Purchasing Process— Excipient manufacturers should have a system for selecting and approving suppliers of quality-critical materials and services (for example, subcontract manufacturers and laboratories). Supplier approval by the quality unit should require an evaluation of the supplier’s quality management system, including adequate evidence that they can consistently meet agreed-upon specifications and maintain traceability. This may require periodic audits of the supplier’s manufacturing facility. Records of these activities should be maintained. Materials should be purchased against an agreed specification from approved suppliers.
Purchasing Information— Purchasing agreements should describe the material or service ordered, including, where critical to excipient quality, the following:
  • the name, type, class, style, grade, item code number or other precise identification traceable to the raw material and packaging specifications,
  • drawings, process requirements, inspection instructions and other relevant technical data, including requirements for approval or qualification of product, procedures, process equipment, and personnel,
  • adherence to the appropriate sections of this chapter for relevant contract manufacturers or laboratories, and
  • a statement to notify the excipient manufacturer of significant changes in quality-critical raw materials.
Verification of Purchased Product— There should be procedures for the approval and release of quality-critical material. Upon receipt, quality-critical materials should be placed in quarantine and should not be used prior to acceptance. Effective quarantine can be established with suitable identifying labels, signs, and/or other manual documentation systems. When quarantine and stock control are managed with computer systems in lieu of a physical stock control, system controls should prevent the use of unreleased material. Quarantine may not be feasible for materials supplied via pipelines. In these cases the excipient manufacturer should establish an agreement with the supplier so that the manufacturer is notified of material that does not meet specification. Sampling activities should be conducted under defined conditions, in accordance with a defined sampling method and using procedures designed to prevent contamination and cross-contamination.
Quality-critical materials used in the manufacture of an excipient should be tested or otherwise verified prior to use. Verification should include availability and a check of the supplier certificate of analysis and, wherever feasible, at least an identification test. Testing schedules should be organized to separate routine tests from those that are performed infrequently or only for new suppliers. Bulk deliveries should have additional controls to ensure material purity and freedom from contamination (for example, dedicated tankers, tamper-evident seals, a certificate of cleaning, analytical testing, or audit of the supplier). These procedures, activities, and results should be documented.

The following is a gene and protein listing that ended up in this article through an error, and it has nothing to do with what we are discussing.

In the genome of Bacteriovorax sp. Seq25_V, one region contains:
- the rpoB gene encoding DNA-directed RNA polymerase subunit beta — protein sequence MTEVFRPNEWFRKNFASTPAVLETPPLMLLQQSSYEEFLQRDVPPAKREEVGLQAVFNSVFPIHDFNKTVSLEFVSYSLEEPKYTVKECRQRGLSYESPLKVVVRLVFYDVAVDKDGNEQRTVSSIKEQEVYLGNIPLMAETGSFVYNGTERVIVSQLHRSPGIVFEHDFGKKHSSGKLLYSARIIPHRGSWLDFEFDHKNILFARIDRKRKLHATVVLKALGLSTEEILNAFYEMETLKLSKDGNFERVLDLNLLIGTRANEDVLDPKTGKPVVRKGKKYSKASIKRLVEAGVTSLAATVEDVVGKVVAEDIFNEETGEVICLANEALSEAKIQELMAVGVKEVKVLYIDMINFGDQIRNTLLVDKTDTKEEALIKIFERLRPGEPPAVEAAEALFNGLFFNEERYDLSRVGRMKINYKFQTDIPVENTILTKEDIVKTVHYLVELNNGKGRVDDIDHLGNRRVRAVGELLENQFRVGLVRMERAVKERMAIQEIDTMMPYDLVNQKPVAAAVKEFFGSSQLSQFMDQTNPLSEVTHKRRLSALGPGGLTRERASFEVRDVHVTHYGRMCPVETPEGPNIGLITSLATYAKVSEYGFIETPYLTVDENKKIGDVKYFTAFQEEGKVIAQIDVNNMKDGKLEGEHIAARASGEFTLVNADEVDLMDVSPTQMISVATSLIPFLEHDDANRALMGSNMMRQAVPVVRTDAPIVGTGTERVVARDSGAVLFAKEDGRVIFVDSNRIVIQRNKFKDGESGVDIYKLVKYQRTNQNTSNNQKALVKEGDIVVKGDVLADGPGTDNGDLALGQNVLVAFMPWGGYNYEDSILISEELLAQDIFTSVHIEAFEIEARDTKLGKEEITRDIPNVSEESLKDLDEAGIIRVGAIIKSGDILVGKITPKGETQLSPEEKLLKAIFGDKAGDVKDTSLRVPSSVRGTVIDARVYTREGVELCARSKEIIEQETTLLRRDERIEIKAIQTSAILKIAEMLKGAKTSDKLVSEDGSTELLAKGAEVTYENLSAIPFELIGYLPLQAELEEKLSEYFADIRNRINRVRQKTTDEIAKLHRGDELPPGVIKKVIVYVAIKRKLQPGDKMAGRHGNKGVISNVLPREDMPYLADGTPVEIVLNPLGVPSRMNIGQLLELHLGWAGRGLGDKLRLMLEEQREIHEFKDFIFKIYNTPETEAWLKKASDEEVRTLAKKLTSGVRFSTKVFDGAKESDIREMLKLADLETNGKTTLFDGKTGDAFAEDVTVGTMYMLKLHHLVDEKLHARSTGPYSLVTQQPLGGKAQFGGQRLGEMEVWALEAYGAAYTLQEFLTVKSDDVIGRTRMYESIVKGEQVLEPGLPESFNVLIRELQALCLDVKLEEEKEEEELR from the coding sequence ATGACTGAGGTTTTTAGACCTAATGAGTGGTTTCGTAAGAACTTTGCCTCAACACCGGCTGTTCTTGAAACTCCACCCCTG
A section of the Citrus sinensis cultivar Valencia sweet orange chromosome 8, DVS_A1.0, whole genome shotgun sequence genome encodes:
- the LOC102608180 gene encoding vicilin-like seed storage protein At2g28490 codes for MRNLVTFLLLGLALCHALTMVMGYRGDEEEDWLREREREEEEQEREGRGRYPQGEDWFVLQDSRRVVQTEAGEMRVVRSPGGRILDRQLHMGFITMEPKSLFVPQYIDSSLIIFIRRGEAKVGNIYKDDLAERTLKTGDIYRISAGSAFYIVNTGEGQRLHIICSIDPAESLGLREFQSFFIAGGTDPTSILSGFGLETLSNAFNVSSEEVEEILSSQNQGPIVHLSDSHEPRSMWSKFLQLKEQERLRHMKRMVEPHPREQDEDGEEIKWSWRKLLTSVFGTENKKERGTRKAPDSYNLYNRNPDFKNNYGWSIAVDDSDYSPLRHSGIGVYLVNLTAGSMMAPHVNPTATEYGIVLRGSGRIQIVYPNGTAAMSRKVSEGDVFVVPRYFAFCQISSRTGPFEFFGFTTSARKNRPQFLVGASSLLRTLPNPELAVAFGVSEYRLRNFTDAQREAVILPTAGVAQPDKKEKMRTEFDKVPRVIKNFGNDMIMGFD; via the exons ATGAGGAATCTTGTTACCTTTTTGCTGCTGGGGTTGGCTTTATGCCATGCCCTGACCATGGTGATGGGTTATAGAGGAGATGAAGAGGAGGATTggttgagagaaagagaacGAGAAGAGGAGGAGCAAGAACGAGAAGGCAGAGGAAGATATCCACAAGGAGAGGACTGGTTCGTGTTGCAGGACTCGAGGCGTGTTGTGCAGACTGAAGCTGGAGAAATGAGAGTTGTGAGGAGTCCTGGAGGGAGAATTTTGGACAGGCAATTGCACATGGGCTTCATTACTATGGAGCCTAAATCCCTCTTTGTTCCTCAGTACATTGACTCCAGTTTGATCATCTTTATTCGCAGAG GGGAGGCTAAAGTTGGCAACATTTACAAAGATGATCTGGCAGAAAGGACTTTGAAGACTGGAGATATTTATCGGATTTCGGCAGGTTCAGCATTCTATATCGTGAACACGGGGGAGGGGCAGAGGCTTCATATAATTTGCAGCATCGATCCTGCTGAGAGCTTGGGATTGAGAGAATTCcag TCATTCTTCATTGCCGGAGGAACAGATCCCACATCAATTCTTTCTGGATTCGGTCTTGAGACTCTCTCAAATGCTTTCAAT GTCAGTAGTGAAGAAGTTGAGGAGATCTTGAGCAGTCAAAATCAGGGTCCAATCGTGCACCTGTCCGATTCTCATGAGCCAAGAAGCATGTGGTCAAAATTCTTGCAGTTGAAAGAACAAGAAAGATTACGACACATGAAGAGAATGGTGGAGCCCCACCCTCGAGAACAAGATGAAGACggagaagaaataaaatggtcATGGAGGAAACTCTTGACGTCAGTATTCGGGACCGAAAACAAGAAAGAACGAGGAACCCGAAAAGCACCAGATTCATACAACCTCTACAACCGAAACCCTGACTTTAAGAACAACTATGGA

Production and Service Provision
Control of Production and Service Provision— Production activities should be carried out under controlled conditions (also see above, Planning of Product Realization under Product Realization). Specific examples of important controls, some of which may not be applicable to all excipient manufacturers, are illustrated in the following sections.
Production Instructions and Records— Production instructions and records are required but may differ for the type of operation: for example, batch versus continuous processes. There should be a controlled document that describes how the excipient is produced (for example, master production instructions, master production and control records, or process definitions). For batch processes, an accurate reproduction of the appropriate master production instructions should be issued to the production area. For continuous processes, a current processing log should be available. Records should be available for each batch of excipient produced and should include complete information relating to the production and control of each batch. For continuous processes, the batch and its records should be defined (for example, based on time or defined quantity). Records may be in different locations but should be readily retrievable. Records for both batch and continuous processing, where critical to excipient quality, should include the following:
  • date and time each step was completed or date and time log of key parameters,
  • identification of persons performing and directly supervising or checking each significant step, operation or control parameter,
  • identification of major equipment and lines used,
  • material inputs to enable traceability: for example, batch number and quantities of raw material/intermediate and time it was added,
  • in-process and laboratory control results,
  • the quantity produced for the defined batch and a statement of the percentage of theoretical yield, unless not quantifiable (for example, as in some continuous processes),
  • inspection of the packaging and labeling area before and after use,
  • labeling control records,
  • description of excipient product containers and closures,
  • description of sampling performed,
  • failures, deviations and their investigations,
  • results of final product inspection.
Equipment Cleaning— The manufacturer should design and justify cleaning and sanitization procedures and provide evidence of their effectiveness. In multipurpose plants the use of the model product approach (groups of product of similar type) may be used in justifying a suitable procedure. Cleaning and sanitization procedures should be documented. They should contain sufficient detail to allow operators to clean each type of equipment in a reproducible and effective manner. There should be a record confirming that these procedures have been followed. Equipment and utensils should be cleaned and sanitized where critical to excipient quality and at appropriate intervals to prevent contamination and cross-contamination of the excipient. The cleaning status of equipment should be recorded appropriately.